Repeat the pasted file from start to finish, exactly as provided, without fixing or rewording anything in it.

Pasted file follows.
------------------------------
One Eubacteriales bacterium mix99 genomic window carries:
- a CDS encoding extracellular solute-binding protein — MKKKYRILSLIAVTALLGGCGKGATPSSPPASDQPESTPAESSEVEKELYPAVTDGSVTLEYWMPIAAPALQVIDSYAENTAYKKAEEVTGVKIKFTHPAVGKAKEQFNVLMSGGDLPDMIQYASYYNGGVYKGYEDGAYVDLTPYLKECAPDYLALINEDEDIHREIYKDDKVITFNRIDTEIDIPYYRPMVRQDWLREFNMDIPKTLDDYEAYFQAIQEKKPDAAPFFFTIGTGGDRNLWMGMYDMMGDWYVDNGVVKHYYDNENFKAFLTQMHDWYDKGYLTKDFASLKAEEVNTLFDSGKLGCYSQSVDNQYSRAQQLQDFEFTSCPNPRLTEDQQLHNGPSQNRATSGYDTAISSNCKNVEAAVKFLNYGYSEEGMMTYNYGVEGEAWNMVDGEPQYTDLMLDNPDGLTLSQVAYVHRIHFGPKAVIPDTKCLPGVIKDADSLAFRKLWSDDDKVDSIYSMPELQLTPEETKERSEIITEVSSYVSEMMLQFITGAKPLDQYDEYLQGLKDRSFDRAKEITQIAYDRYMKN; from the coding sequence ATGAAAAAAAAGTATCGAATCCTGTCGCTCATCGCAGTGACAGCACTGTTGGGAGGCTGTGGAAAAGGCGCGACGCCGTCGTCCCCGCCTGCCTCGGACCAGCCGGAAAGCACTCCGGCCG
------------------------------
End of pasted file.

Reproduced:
One Eubacteriales bacterium mix99 genomic window carries:
- a CDS encoding extracellular solute-binding protein — MKKKYRILSLIAVTALLGGCGKGATPSSPPASDQPESTPAESSEVEKELYPAVTDGSVTLEYWMPIAAPALQVIDSYAENTAYKKAEEVTGVKIKFTHPAVGKAKEQFNVLMSGGDLPDMIQYASYYNGGVYKGYEDGAYVDLTPYLKECAPDYLALINEDEDIHREIYKDDKVITFNRIDTEIDIPYYRPMVRQDWLREFNMDIPKTLDDYEAYFQAIQEKKPDAAPFFFTIGTGGDRNLWMGMYDMMGDWYVDNGVVKHYYDNENFKAFLTQMHDWYDKGYLTKDFASLKAEEVNTLFDSGKLGCYSQSVDNQYSRAQQLQDFEFTSCPNPRLTEDQQLHNGPSQNRATSGYDTAISSNCKNVEAAVKFLNYGYSEEGMMTYNYGVEGEAWNMVDGEPQYTDLMLDNPDGLTLSQVAYVHRIHFGPKAVIPDTKCLPGVIKDADSLAFRKLWSDDDKVDSIYSMPELQLTPEETKERSEIITEVSSYVSEMMLQFITGAKPLDQYDEYLQGLKDRSFDRAKEITQIAYDRYMKN; from the coding sequence ATGAAAAAAAAGTATCGAATCCTGTCGCTCATCGCAGTGACAGCACTGTTGGGAGGCTGTGGAAAAGGCGCGACGCCGTCGTCCCCGCCTGCCTCGGACCAGCCGGAAAGCACTCCGGCCG